Abstract: This study is intended to debate the Sustainable Livelihoods Framework (SLF) developed by the Department for International Development (DFID) of the United Kingdom. Qualitative data were collected via in-depth interviews, observations and small group discussions. Key informants consisted of household heads of the Returning Thai Diaspora (RTD) as well as senior members of the RTD who are familiar with the history of the diasporic movement, the mainstay of the RTD network, household heads of ordinary Thai families who live in the same community and both government and non-government officers involved in the research areas in Prachuap Khiri Khan and Ranong Provinces. The study found that for the RTD, five kinds of capital under SLF are limitations rather than opportunities in formulating their livelihood strategies because lack of rights and power is a major problem for those who do not have citizenship. Rights and power are part of the political capital needed by the RTD to enable them to transform assets/resources into various kinds of capital for their livelihood strategies. Therefore, political capital is crucial for the RTD to have access and command over their livelihood capital/assets according to the concept of capability that is integrated in SLF. Reducing the limitations of livelihood capital accessibility in Thai society allows some of the RTD to survive but they still cannot achieve the ultimate SLF goal of sustainability. However, when a group of RTD worked together as a network to restore Thai nationality, they createda process of political capital accumulation that enabled their livelihood strategies to achieve the ultimate goal of sustainability and the negotiation through which their human rights in Thai society were recognized.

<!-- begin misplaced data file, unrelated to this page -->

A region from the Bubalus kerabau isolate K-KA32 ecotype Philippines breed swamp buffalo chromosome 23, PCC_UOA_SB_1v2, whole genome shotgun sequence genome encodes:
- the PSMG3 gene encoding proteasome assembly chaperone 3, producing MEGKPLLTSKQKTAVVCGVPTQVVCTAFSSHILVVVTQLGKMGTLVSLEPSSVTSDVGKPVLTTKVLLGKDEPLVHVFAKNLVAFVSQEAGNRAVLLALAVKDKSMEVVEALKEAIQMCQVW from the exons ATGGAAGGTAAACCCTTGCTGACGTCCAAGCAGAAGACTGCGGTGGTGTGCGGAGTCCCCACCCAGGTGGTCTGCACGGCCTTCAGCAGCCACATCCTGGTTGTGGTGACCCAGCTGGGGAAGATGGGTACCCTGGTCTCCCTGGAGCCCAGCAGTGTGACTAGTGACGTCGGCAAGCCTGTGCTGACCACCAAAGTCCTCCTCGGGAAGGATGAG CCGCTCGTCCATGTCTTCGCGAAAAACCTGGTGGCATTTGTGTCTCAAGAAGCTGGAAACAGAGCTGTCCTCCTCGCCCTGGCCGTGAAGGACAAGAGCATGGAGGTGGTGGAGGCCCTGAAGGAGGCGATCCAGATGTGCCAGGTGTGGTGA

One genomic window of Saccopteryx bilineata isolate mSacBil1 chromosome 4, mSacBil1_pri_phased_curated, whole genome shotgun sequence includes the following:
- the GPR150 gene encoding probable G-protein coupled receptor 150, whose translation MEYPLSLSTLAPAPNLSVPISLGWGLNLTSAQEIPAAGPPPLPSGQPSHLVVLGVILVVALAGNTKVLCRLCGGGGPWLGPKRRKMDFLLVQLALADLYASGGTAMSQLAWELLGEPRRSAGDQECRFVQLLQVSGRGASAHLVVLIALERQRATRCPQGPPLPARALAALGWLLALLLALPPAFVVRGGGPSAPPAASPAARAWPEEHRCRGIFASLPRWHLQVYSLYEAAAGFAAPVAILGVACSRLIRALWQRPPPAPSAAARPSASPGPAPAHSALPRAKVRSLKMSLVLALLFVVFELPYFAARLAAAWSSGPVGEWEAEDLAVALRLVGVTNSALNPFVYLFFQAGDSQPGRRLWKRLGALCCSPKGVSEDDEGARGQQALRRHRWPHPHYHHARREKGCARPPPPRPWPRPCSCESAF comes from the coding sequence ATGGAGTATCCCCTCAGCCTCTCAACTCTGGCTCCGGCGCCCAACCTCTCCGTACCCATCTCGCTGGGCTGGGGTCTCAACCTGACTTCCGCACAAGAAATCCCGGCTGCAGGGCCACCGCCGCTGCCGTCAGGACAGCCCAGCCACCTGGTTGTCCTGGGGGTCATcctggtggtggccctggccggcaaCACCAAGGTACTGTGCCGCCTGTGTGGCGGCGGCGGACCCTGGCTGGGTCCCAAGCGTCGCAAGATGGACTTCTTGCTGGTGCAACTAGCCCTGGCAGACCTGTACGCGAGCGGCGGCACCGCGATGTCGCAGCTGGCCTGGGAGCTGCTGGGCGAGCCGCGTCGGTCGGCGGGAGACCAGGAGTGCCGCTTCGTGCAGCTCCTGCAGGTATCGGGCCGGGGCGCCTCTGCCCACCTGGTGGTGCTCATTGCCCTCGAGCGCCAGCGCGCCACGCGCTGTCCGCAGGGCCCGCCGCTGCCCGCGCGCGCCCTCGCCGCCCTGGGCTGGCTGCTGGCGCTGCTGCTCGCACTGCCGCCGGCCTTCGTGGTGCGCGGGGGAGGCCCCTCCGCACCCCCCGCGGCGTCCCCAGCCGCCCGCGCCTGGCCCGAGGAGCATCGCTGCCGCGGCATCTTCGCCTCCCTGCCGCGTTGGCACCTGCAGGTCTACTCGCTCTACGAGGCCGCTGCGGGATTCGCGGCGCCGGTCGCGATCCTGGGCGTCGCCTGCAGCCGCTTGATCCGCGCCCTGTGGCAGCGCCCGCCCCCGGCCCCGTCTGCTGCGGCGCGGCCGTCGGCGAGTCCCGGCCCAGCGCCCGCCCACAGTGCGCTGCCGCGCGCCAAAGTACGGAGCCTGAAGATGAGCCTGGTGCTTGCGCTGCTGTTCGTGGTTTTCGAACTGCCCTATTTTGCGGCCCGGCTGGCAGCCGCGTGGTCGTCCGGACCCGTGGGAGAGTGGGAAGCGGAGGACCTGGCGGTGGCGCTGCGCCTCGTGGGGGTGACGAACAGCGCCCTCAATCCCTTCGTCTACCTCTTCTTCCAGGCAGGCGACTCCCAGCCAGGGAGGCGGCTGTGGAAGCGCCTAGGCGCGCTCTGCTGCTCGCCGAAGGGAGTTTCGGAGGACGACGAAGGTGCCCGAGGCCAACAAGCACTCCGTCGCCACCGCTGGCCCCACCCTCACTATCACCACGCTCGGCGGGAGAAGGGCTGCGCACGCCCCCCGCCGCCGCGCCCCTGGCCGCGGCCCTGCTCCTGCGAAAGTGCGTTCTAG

Monchai Phongsiri, Maniemai Thongyou and Yaowalak Apichatvullop, 2016. Sustainable Livelihoods Framework Just Survival Not Sustainable: A Case Study of the Returning Thai Diaspora in Thai Society. The Social Sciences, 11: 242-248.